Speech: Discussing progress and shortcomings of the former Yugoslav Republic of Macedonia
European Commission - SPEECH/13/448 22/05/2013
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European Commissioner for Enlargement and Neighbourhood Policy
Discussing progress and shortcomings of the former Yugoslav Republic of Macedonia
Plenary session of the European Parliament/ Brussels
22 May 2013
President, Honourable Members,
I would like to pay tribute to the quality of the report which has been prepared by your Rapporteur, Mr. Richard Howitt. I welcome the supportive stance you have taken towards the country's efforts in the accession process. I also share your concerns about the risks of prolonging the status quo.
For the purpose of today's debate, let me recall the main conclusions of the Commission's Spring Report on the former Yugoslav Republic of Macedonia:
We were also encouraged that formal talks on the 'name issue' took on new momentum in April with another proposal from the UN Secretary General's Special Representative which he hopes can lead to a breakthrough.
Having said this, I remain deeply concerned by the follow-up to the political crisis that affected the country last winter. An agreement was reached on the 1st of March to overcome the crisis. This allowed the opposition SDSM to return to Parliament and participate in the recently held local elections. However, other elements of this agreement have not yet been fully implemented - in particular:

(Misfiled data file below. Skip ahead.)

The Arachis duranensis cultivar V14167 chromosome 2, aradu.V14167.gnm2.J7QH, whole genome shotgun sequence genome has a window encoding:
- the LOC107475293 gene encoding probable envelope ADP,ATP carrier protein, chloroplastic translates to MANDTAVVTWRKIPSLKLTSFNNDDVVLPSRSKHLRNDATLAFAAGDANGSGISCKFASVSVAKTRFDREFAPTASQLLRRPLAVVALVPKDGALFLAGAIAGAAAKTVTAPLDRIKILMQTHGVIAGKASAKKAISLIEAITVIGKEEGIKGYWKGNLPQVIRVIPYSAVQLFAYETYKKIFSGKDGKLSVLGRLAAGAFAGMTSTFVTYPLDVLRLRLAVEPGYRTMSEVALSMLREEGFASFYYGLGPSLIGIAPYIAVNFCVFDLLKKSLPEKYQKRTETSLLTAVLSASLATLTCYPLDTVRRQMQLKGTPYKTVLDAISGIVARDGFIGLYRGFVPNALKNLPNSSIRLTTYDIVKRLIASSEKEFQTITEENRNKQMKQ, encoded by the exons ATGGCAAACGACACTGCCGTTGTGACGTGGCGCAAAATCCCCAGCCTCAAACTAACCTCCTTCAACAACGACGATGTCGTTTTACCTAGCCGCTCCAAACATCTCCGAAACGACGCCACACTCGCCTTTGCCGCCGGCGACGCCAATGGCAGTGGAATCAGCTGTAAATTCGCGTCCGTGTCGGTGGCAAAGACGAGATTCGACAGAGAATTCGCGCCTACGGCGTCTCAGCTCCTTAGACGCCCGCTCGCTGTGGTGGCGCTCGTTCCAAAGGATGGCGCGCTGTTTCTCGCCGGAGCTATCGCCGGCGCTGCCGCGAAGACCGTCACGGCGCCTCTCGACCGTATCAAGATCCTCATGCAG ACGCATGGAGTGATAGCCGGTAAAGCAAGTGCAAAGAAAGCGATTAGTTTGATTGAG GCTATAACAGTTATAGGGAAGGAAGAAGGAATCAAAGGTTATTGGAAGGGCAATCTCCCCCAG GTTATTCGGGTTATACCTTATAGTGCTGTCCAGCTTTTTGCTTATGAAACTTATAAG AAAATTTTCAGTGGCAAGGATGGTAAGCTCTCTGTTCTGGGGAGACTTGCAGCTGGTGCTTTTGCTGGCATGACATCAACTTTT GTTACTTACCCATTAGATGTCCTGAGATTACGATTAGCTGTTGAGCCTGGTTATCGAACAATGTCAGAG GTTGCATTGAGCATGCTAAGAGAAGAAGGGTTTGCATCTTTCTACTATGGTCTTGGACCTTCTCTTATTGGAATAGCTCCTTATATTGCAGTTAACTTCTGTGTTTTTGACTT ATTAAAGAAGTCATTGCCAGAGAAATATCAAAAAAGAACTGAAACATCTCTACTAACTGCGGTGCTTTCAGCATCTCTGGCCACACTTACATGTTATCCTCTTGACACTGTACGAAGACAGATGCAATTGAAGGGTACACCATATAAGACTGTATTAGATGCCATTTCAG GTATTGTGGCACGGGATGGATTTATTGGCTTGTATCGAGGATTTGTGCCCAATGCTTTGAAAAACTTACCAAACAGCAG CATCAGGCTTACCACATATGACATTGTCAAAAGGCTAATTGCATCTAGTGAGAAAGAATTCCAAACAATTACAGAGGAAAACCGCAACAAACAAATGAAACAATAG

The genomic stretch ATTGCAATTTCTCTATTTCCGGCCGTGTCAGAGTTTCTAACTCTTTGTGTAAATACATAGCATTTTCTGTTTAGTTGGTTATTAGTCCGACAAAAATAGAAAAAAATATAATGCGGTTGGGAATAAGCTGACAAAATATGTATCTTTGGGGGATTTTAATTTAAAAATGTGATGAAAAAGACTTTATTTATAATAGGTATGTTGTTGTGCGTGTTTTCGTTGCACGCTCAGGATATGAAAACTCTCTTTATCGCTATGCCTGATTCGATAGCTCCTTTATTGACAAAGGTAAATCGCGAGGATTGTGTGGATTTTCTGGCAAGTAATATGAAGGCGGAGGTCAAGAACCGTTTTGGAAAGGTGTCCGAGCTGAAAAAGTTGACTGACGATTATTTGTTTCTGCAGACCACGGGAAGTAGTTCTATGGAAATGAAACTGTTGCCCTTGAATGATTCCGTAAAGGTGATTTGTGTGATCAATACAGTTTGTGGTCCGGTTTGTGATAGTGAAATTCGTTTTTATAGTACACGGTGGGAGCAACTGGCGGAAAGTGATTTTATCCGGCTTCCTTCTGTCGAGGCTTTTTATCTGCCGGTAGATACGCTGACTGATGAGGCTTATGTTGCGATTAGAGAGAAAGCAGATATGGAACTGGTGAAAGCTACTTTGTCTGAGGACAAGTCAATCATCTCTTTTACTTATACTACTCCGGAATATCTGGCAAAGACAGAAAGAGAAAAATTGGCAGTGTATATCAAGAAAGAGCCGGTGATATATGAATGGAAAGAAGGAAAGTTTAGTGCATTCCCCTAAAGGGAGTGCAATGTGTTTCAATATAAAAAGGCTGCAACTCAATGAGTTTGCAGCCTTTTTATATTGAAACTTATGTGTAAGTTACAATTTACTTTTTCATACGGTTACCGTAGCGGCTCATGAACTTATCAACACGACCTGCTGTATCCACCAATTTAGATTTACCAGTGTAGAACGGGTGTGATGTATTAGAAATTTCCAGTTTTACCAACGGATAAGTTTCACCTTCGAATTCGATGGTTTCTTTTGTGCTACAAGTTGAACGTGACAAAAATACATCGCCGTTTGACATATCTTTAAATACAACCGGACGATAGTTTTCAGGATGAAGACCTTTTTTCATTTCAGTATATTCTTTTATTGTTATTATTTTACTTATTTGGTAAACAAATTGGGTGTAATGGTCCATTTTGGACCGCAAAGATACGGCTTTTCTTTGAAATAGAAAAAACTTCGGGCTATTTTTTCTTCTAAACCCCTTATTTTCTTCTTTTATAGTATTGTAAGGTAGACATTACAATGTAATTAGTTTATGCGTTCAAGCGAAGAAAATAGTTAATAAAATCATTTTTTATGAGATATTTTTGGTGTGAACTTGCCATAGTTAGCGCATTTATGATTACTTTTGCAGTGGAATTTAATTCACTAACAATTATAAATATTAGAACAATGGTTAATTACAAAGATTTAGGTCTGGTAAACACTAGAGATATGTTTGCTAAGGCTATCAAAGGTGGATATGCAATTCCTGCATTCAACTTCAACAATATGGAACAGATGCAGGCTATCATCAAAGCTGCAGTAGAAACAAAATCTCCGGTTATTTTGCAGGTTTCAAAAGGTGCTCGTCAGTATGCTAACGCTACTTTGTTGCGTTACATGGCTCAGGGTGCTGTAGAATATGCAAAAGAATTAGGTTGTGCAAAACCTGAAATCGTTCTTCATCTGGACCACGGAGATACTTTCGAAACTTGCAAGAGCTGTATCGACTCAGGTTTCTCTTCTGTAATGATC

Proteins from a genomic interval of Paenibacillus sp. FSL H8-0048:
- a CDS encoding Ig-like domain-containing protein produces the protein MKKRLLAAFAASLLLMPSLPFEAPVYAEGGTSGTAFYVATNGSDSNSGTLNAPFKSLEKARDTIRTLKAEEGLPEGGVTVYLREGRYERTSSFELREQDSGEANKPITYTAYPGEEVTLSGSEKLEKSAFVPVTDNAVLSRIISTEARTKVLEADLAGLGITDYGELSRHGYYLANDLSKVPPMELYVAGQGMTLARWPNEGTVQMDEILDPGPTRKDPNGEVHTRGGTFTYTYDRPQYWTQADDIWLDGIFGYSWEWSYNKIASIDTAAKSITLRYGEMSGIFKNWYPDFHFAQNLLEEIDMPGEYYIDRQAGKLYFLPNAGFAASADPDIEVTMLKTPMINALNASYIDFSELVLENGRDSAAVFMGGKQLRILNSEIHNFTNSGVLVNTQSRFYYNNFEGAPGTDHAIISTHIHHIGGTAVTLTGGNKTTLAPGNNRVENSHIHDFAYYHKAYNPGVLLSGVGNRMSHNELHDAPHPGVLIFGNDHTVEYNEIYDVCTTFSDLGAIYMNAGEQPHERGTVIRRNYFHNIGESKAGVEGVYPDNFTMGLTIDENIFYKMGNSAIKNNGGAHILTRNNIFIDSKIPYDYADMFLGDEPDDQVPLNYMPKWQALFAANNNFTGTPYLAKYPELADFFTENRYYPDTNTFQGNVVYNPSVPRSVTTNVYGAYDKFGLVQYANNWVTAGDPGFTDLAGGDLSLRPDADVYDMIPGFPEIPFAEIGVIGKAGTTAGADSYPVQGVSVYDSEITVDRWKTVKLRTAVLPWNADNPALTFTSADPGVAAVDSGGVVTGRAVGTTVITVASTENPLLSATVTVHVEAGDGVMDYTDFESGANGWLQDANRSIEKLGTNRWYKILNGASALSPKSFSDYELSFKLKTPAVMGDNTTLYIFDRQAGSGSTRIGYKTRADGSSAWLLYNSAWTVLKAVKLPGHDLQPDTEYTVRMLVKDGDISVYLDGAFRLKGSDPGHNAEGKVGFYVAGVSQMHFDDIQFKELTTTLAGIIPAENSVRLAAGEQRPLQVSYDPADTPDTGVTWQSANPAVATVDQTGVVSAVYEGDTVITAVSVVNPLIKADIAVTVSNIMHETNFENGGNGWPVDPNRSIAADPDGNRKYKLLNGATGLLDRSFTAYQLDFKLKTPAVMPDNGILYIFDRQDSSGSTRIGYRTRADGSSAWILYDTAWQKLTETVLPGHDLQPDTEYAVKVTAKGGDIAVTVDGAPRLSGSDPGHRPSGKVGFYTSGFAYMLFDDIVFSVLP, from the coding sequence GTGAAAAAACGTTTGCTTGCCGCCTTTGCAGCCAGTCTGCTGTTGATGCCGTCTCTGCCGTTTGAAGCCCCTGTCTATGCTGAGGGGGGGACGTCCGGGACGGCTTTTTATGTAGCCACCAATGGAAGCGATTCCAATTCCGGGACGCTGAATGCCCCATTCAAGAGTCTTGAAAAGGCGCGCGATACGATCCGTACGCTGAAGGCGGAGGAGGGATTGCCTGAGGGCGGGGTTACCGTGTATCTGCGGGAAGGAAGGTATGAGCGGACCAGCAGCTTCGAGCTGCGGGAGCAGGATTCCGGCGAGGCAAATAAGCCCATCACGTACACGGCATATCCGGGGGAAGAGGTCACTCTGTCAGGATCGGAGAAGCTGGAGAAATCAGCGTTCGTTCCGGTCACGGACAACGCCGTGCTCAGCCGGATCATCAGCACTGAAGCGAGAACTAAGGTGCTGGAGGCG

While efforts are continuing to get the Committee of Inquiry up and working, results have been slow. These delays and the limited political dialogue between the parties raise doubts about their commitment to fully implement the 1 March agreement, a message I conveyed very clearly to Prime Minister Gruevski.
Serbia and Kosovo's historic agreement has injected new momentum into the enlargement process. This is an opportunity that the region and other countries should not miss. The Serbia-Kosovo deal shows that, when there is political will, solutions can be found. As we know in the European Union, in such instances, compromise can lead to greater rewards.
Thank you for your attention.
President, Honourable Members,
Let me thank you for this substantial debate which demonstrated a high level of attention and support of this House towards the former Yugoslav Republic of Macedonia. I have taken good note of your suggestions which I will consider in our continuing endeavours to support the country's progress on its European path.
On 1 March, I went, together with MEPs Richard Howitt and Jerzy Buzek to Skopje where we facilitated an agreement to solve the political crisis.
In June, the Council will decide whether to accept the Commission's recommendation to open accession negotiations. For the Council to take a positive decision the country must demonstrate the necessary political will. This implies the full implementation of the 1 March political agreement and continued efforts to improve neighbourly relations. On the other hand, it is also necessary that the county's level of preparedness and the reform efforts that have been taken over the past year are judged objectively and fairly.